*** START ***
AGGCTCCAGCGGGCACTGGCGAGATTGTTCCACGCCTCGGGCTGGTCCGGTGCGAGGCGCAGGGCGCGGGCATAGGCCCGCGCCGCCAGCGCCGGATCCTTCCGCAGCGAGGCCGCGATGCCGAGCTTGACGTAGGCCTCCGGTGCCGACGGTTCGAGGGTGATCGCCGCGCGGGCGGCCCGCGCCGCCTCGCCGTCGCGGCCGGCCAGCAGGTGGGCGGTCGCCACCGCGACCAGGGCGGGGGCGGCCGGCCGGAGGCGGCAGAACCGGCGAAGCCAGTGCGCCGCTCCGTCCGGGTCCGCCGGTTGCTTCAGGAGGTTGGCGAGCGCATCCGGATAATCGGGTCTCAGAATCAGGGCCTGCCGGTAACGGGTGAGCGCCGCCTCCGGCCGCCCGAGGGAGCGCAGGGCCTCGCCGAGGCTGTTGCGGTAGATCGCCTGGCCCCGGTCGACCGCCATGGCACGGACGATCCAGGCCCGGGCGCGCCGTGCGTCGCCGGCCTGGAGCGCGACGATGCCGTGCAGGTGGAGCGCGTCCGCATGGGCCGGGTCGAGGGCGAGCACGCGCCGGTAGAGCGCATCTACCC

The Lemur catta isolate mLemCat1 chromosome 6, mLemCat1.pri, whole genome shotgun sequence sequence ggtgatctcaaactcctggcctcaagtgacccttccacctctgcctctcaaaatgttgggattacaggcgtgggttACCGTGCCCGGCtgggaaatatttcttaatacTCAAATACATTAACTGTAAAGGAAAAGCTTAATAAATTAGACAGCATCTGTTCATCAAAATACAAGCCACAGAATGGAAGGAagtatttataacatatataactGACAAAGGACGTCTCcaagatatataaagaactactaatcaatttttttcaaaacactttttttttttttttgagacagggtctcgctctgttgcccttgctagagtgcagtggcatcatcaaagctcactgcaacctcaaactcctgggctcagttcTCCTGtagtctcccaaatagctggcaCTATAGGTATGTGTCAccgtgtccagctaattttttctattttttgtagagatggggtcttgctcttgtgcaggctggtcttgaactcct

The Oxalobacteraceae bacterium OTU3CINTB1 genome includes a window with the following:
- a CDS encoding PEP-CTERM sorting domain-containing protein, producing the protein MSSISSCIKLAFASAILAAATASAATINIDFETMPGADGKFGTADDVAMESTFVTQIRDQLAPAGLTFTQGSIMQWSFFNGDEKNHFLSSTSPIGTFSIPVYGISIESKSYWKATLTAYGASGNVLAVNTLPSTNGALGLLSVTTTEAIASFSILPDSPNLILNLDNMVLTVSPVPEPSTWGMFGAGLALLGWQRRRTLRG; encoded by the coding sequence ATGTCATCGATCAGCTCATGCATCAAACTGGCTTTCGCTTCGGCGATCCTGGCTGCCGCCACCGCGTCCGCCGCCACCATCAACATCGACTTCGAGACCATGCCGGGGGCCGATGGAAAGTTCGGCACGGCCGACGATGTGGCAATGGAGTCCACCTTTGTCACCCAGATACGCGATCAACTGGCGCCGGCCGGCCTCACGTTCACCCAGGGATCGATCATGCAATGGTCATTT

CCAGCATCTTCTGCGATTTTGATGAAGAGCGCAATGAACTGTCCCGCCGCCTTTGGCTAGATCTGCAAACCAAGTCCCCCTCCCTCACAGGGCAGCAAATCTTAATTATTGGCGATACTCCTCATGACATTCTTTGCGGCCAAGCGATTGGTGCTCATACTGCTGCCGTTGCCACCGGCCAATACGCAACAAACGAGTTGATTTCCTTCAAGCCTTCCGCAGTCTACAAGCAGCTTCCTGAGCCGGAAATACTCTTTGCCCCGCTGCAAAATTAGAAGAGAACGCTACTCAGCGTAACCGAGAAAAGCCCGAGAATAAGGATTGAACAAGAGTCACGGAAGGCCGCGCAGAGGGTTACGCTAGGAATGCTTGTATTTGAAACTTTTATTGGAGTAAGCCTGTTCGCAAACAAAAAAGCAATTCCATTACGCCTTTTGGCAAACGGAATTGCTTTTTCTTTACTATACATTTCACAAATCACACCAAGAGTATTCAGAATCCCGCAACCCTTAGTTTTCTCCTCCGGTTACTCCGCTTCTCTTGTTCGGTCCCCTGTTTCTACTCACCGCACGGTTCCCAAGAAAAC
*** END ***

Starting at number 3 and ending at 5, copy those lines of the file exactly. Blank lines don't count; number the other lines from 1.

The Oxalobacteraceae bacterium OTU3CINTB1 genome includes a window with the following:
- a CDS encoding PEP-CTERM sorting domain-containing protein, producing the protein MSSISSCIKLAFASAILAAATASAATINIDFETMPGADGKFGTADDVAMESTFVTQIRDQLAPAGLTFTQGSIMQWSFFNGDEKNHFLSSTSPIGTFSIPVYGISIESKSYWKATLTAYGASGNVLAVNTLPSTNGALGLLSVTTTEAIASFSILPDSPNLILNLDNMVLTVSPVPEPSTWGMFGAGLALLGWQRRRTLRG; encoded by the coding sequence ATGTCATCGATCAGCTCATGCATCAAACTGGCTTTCGCTTCGGCGATCCTGGCTGCCGCCACCGCGTCCGCCGCCACCATCAACATCGACTTCGAGACCATGCCGGGGGCCGATGGAAAGTTCGGCACGGCCGACGATGTGGCAATGGAGTCCACCTTTGTCACCCAGATACGCGATCAACTGGCGCCGGCCGGCCTCACGTTCACCCAGGGATCGATCATGCAATGGTCATTT

CCAGCATCTTCTGCGATTTTGATGAAGAGCGCAATGAACTGTCCCGCCGCCTTTGGCTAGATCTGCAAACCAAGTCCCCCTCCCTCACAGGGCAGCAAATCTTAATTATTGGCGATACTCCTCATGACATTCTTTGCGGCCAAGCGATTGGTGCTCATACTGCTGCCGTTGCCACCGGCCAATACGCAACAAACGAGTTGATTTCCTTCAAGCCTTCCGCAGTCTACAAGCAGCTTCCTGAGCCGGAAATACTCTTTGCCCCGCTGCAAAATTAGAAGAGAACGCTACTCAGCGTAACCGAGAAAAGCCCGAGAATAAGGATTGAACAAGAGTCACGGAAGGCCGCGCAGAGGGTTACGCTAGGAATGCTTGTATTTGAAACTTTTATTGGAGTAAGCCTGTTCGCAAACAAAAAAGCAATTCCATTACGCCTTTTGGCAAACGGAATTGCTTTTTCTTTACTATACATTTCACAAATCACACCAAGAGTATTCAGAATCCCGCAACCCTTAGTTTTCTCCTCCGGTTACTCCGCTTCTCTTGTTCGGTCCCCTGTTTCTACTCACCGCACGGTTCCCAAGAAAAC